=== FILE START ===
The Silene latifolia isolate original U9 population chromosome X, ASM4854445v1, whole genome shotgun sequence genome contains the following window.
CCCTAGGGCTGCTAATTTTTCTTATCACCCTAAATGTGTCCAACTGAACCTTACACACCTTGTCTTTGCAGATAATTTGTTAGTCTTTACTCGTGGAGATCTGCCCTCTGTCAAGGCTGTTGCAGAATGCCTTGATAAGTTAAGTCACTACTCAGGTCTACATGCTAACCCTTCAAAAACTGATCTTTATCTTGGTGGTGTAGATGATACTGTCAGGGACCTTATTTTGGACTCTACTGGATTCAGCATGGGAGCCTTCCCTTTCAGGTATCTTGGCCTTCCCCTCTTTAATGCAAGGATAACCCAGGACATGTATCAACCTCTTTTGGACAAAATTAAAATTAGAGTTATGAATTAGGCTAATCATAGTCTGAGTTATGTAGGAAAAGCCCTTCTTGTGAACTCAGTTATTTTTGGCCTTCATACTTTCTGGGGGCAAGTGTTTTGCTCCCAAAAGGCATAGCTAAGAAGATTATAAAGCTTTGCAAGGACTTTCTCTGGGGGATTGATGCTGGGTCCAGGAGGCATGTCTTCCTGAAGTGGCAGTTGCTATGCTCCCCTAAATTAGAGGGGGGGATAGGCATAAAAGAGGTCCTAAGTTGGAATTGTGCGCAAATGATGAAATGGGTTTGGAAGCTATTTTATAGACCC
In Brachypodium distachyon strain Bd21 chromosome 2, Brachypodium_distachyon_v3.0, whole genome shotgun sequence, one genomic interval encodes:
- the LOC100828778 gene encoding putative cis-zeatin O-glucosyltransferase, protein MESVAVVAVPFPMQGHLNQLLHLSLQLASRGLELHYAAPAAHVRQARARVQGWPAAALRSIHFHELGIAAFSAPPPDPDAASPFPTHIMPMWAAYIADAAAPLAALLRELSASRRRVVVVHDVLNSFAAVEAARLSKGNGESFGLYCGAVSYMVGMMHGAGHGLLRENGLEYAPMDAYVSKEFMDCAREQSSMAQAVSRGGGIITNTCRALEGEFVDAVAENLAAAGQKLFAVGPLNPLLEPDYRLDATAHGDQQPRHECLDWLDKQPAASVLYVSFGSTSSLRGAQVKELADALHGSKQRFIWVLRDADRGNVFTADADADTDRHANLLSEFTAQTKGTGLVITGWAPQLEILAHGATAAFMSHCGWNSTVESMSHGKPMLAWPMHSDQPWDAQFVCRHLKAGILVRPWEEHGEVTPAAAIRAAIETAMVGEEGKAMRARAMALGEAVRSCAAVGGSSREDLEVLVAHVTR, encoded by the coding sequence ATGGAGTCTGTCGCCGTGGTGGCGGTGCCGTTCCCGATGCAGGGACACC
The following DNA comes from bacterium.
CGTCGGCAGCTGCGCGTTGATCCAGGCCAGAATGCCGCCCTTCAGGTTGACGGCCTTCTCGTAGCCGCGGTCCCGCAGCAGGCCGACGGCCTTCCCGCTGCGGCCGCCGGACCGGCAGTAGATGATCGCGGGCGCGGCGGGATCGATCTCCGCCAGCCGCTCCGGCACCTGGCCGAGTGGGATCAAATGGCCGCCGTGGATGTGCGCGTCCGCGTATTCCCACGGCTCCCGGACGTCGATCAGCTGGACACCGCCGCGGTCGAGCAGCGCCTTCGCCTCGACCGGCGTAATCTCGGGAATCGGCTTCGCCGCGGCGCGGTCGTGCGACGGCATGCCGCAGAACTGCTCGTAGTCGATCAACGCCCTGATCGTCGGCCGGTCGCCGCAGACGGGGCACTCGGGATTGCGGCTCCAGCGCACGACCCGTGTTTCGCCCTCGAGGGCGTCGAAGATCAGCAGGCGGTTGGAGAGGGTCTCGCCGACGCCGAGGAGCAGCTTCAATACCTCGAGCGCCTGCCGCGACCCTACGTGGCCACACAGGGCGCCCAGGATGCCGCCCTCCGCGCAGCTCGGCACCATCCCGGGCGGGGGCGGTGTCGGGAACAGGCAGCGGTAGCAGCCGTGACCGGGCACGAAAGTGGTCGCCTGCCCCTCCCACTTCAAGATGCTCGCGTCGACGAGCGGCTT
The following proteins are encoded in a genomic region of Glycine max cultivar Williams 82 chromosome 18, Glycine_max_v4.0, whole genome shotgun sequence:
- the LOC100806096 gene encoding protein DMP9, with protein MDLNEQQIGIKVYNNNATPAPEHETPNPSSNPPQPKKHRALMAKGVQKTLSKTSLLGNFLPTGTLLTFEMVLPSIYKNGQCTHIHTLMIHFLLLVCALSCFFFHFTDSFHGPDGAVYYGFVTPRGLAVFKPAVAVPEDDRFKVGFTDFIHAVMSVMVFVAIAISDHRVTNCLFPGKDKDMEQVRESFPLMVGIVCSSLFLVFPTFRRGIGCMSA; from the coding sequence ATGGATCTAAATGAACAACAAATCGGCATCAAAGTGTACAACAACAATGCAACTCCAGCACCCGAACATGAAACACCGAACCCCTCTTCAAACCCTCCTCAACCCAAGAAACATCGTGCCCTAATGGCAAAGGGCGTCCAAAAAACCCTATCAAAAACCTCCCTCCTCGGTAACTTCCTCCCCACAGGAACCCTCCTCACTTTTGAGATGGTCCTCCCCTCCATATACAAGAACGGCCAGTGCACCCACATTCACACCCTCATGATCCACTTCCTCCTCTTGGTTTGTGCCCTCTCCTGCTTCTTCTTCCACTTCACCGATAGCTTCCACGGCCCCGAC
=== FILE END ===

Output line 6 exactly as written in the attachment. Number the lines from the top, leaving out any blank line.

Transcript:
CGTCGGCAGCTGCGCGTTGATCCAGGCCAGAATGCCGCCCTTCAGGTTGACGGCCTTCTCGTAGCCGCGGTCCCGCAGCAGGCCGACGGCCTTCCCGCTGCGGCCGCCGGACCGGCAGTAGATGATCGCGGGCGCGGCGGGATCGATCTCCGCCAGCCGCTCCGGCACCTGGCCGAGTGGGATCAAATGGCCGCCGTGGATGTGCGCGTCCGCGTATTCCCACGGCTCCCGGACGTCGATCAGCTGGACACCGCCGCGGTCGAGCAGCGCCTTCGCCTCGACCGGCGTAATCTCGGGAATCGGCTTCGCCGCGGCGCGGTCGTGCGACGGCATGCCGCAGAACTGCTCGTAGTCGATCAACGCCCTGATCGTCGGCCGGTCGCCGCAGACGGGGCACTCGGGATTGCGGCTCCAGCGCACGACCCGTGTTTCGCCCTCGAGGGCGTCGAAGATCAGCAGGCGGTTGGAGAGGGTCTCGCCGACGCCGAGGAGCAGCTTCAATACCTCGAGCGCCTGCCGCGACCCTACGTGGCCACACAGGGCGCCCAGGATGCCGCCCTCCGCGCAGCTCGGCACCATCCCGGGCGGGGGCGGTGTCGGGAACAGGCAGCGGTAGCAGCCGTGACCGGGCACGAAAGTGGTCGCCTGCCCCTCCCACTTCAAGATGCTCGCGTCGACGAGCGGCTT